Standalone 5G will not be based on existing infrastructure but requires new telecom infrastructure deployment, including hardware, chips, modems, and antennas. The 5G standards set out by 3GPP require that new infrastructure is built to support a new kind of connectivity.
So, the difference between standalone and non-standalone 5G technology is that non-standalone builds off 4G’s existing infrastructure and standalone 5G requires completely new infrastructure with a new set of hardware standards.
What telecom infrastructure do carriers need to utilize and build to make 5G a reality?
To make 5G a reality, wireless carriers and their service providers will need to deploy small cells as quickly and strategically as possible, as well as make strides towards standalone networks. This means that the volume, variety, and velocity of projects is and will be increasing exponentially, whether that’s modifying existing infrastructure or building out new sites. Carriers with existing 5G spectrum are undoubtedly at an advantage, but there’s a wide range of spectrum that can be used for 5G, so there are a wide variety of hardware deployments needed.
So, the answer to the question, “What telecom infrastructure do carriers need to utilize and build to make 5G a reality?” is really:
It depends on the spectrum. There will be a wide variety of antennas needed to utilize the spectrum available for 5G. This means that getting to 5G will require more standardization than ever before because the types of projects will vary so greatly.
How will Mobile Network Operators standardize their processes to dominate the market with 5G coverage?
MNOs will need to get their deployment teams on the same page, including their service providers, to take advantage of the race to 5G, because this race is being run on many different tracks and requires hundreds, if not thousands, of different types of repeatable project processes. Carriers must choose a project management platform that will enable entire project teams to work together seamlessly.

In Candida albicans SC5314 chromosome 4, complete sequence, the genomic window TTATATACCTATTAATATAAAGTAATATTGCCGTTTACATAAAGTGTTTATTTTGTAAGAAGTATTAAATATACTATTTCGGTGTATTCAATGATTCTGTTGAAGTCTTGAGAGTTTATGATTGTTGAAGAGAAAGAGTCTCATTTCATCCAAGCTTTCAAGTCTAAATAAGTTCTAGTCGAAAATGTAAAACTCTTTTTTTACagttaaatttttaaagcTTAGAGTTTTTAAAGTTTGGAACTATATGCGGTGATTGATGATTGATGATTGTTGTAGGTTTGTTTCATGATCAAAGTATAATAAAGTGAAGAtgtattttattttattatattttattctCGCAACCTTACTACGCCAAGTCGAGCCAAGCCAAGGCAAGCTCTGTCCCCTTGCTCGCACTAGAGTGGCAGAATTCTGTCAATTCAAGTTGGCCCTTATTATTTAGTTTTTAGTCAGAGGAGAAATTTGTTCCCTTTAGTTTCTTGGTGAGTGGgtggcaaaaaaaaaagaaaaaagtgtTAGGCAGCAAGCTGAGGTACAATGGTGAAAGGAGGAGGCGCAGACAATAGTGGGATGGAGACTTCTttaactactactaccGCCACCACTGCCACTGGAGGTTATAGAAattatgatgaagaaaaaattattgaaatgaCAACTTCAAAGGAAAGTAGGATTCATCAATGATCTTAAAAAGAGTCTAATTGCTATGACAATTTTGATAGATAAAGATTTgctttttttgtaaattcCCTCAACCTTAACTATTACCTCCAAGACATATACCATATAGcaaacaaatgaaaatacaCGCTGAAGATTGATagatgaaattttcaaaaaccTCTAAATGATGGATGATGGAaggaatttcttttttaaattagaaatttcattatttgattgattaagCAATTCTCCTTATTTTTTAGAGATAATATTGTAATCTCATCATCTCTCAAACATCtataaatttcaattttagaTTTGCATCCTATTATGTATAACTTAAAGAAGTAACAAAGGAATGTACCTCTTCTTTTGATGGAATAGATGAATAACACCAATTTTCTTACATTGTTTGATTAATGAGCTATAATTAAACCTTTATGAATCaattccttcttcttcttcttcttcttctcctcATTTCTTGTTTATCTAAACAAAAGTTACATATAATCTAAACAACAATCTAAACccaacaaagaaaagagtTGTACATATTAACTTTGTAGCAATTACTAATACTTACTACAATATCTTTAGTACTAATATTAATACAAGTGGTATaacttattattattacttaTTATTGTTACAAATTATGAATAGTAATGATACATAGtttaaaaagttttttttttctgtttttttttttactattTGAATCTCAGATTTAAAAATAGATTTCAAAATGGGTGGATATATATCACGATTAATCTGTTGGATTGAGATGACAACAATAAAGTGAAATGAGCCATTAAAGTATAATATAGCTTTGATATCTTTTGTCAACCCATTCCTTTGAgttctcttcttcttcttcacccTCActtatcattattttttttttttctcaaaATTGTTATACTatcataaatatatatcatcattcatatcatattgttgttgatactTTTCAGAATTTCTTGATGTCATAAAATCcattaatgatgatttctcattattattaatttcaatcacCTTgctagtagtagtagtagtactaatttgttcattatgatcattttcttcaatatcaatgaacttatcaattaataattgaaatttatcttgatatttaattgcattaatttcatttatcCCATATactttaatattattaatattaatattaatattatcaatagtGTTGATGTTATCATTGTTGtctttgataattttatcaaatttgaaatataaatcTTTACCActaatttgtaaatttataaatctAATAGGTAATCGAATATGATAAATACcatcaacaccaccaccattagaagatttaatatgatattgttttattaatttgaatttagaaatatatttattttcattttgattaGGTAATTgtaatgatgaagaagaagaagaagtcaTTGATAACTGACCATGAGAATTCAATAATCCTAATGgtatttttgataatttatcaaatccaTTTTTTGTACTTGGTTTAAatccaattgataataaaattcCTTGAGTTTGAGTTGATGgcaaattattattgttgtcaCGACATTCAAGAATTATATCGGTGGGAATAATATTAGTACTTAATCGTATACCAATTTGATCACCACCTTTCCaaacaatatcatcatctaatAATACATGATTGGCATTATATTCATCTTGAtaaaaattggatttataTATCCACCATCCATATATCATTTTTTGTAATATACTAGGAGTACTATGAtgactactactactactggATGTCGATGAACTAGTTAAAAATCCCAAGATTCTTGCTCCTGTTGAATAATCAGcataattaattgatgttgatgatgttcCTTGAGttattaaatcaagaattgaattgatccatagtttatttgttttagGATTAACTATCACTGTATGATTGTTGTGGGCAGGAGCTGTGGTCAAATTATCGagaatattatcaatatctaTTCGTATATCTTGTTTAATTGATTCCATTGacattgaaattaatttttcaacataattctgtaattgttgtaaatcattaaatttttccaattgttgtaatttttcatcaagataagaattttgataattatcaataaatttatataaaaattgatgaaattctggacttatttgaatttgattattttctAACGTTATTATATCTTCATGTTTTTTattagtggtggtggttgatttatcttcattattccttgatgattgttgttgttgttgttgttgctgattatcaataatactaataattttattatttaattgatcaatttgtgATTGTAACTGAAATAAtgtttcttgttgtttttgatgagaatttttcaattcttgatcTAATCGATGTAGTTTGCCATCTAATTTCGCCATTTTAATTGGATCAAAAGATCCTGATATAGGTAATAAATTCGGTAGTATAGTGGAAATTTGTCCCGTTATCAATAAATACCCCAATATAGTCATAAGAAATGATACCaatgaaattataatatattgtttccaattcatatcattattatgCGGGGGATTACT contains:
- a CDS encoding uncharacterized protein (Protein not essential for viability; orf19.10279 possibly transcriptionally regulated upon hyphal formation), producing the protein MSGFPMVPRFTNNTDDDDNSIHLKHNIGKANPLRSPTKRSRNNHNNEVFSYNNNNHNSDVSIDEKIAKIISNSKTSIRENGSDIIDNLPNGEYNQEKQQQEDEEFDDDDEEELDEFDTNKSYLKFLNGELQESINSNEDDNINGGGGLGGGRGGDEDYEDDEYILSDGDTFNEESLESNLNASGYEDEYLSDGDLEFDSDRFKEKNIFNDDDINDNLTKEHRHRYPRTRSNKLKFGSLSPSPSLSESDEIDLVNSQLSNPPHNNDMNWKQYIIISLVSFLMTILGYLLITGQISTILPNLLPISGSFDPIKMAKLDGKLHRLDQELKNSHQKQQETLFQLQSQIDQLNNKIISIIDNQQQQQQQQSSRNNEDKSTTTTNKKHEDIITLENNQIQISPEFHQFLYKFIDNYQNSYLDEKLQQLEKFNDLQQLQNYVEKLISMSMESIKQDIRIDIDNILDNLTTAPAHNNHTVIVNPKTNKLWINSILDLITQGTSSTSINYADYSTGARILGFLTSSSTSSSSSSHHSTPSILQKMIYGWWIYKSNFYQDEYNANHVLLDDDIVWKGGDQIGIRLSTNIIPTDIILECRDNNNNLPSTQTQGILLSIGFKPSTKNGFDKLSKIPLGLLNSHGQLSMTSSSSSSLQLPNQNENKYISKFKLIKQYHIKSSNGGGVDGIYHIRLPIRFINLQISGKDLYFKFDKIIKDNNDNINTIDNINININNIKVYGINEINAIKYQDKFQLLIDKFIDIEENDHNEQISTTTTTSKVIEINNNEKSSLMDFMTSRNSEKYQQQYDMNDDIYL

What wireless carriers need to build the telecom infrastructure needed to enable 5G technologies
As the race to non-standalone and, eventually, standalone 5G coverage continues to heat up, MNOs need to make sure that they are aligned internally and with their service providers on the processes necessary to build out telecom infrastructure. Wireless carriers must adopt processes that enable them to move fast and provide customers with the best possible and most reliable mobile connectivity.
To deploy telecom infrastructure effectively, carriers must align their processes with their technology. They need to involve their entire ecosystem — from CEO to field worker — to provide customers with the connectivity that, if they don’t get from one provider, they will look for in the next.
Telecom carriers are facing unprecedented challenges as they vie for the 5G coverage. They are making progress, but to out plan and outperform the competition, they will need to improve their processes.